Every few weeks or so, a favorite hobby of mine is to slowly make my way down each and every aisle of a local health food store. I glance over the countless shelves waiting for specific items to grab my attention. On a recent visit to Whole Foods, in Venice, California, I spotted a line of crackers that go by the name of Skinny Crisps. Usually, I’d keep on moving since most crackers can’t exactly be classified as health foods. But, something about the simple, yet eye-catching package and label claim of “Low Carb & Gluten Free” slowed me down long enough to study the little white bags in more detail.
The ancient practice of yoga in its many incarnations is more popular than ever before. But, based on my informal assessment, it appears that there is a widespread perception that yoga is primarily useful for issues pertaining to mental health. And, while it’s true that yoga often promotes a more positive psychological outlook and clearer cognitive functioning, there’s much more to it. Lately, a series of well designed, clinical studies have illustrated the emerging role of yoga in addressing physical ailments and complaints as well.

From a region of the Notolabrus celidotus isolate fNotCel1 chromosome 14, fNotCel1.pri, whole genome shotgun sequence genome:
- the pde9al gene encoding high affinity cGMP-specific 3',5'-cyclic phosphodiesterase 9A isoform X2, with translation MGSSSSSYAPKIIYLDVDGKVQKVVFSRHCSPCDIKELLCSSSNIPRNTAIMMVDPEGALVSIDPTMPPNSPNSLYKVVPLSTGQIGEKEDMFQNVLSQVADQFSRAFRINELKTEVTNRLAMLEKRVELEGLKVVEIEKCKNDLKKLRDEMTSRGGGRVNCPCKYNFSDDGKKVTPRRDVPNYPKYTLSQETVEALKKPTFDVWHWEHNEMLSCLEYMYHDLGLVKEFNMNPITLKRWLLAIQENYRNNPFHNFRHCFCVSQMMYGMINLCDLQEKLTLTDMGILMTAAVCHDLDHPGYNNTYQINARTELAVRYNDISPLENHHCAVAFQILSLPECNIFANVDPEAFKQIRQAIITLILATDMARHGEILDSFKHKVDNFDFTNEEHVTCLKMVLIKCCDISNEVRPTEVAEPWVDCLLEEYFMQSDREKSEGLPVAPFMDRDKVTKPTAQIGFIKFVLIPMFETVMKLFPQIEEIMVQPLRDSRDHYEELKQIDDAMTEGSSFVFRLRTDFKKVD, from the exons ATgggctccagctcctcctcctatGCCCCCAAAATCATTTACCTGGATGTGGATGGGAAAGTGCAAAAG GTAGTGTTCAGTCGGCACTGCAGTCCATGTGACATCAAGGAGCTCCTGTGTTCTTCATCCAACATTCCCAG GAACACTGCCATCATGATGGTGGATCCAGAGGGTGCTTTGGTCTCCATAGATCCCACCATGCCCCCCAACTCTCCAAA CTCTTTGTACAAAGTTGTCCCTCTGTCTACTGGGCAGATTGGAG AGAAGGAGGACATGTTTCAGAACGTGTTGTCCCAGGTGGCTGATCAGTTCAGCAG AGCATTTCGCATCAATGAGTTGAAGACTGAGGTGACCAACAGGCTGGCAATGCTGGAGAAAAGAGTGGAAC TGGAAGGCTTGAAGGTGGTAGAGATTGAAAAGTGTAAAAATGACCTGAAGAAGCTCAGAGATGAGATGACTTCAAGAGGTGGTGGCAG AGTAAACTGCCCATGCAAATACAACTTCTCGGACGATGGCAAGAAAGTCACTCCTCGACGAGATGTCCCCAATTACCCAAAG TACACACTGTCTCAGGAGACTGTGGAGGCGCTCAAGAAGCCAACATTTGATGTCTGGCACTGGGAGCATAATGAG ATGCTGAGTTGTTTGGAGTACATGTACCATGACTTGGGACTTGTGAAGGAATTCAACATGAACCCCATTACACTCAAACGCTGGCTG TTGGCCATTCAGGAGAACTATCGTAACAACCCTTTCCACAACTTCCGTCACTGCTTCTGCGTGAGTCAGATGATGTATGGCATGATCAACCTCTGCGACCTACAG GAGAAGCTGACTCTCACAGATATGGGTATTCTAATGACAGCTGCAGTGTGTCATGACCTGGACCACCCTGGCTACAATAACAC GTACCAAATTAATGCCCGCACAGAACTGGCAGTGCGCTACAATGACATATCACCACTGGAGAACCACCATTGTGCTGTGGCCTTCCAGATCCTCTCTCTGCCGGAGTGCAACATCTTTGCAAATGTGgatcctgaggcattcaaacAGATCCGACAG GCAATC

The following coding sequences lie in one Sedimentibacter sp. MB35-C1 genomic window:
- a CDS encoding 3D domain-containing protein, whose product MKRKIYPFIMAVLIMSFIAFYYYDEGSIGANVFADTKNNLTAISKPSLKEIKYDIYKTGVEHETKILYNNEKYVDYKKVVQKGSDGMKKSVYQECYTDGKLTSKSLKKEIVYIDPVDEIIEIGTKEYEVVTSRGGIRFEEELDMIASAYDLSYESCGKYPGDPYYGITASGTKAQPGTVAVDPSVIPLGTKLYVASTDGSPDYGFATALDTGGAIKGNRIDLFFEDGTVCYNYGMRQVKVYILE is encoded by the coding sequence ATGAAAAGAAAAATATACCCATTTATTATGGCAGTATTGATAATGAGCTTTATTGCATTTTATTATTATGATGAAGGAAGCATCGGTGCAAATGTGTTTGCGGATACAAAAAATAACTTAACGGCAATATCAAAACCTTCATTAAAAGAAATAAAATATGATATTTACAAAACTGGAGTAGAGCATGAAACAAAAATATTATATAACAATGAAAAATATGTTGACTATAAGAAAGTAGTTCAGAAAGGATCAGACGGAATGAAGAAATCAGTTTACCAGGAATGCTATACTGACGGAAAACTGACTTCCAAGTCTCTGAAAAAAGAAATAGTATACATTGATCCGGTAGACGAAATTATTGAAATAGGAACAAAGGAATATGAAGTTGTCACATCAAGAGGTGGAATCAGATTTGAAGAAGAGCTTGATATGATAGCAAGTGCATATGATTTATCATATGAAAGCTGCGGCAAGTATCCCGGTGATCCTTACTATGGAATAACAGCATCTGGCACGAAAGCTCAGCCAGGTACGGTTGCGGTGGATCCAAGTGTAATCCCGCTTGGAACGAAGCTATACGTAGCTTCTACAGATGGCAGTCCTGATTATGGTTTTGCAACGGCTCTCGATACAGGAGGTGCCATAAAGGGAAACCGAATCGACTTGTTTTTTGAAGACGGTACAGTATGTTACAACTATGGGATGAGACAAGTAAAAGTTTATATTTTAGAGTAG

Who are the healers of our day and time? In many countries, an image of physicians wearing white lab coats comes to mind. But, I’m here to tell you that if you’re exclusively counting on medical doctors and pharmacists to maintain your good health, you’re at a very big disadvantage. Optimally, healing and the promotion of wellness requires a much broader approach. From my vantage point, the person you see every time you look in the mirror is by far the most important contributor to your health status. But, eating right, exercising and managing stress is far from enough. While important, there’s more that you can and should be doing for yourself and those around you in the healing arena.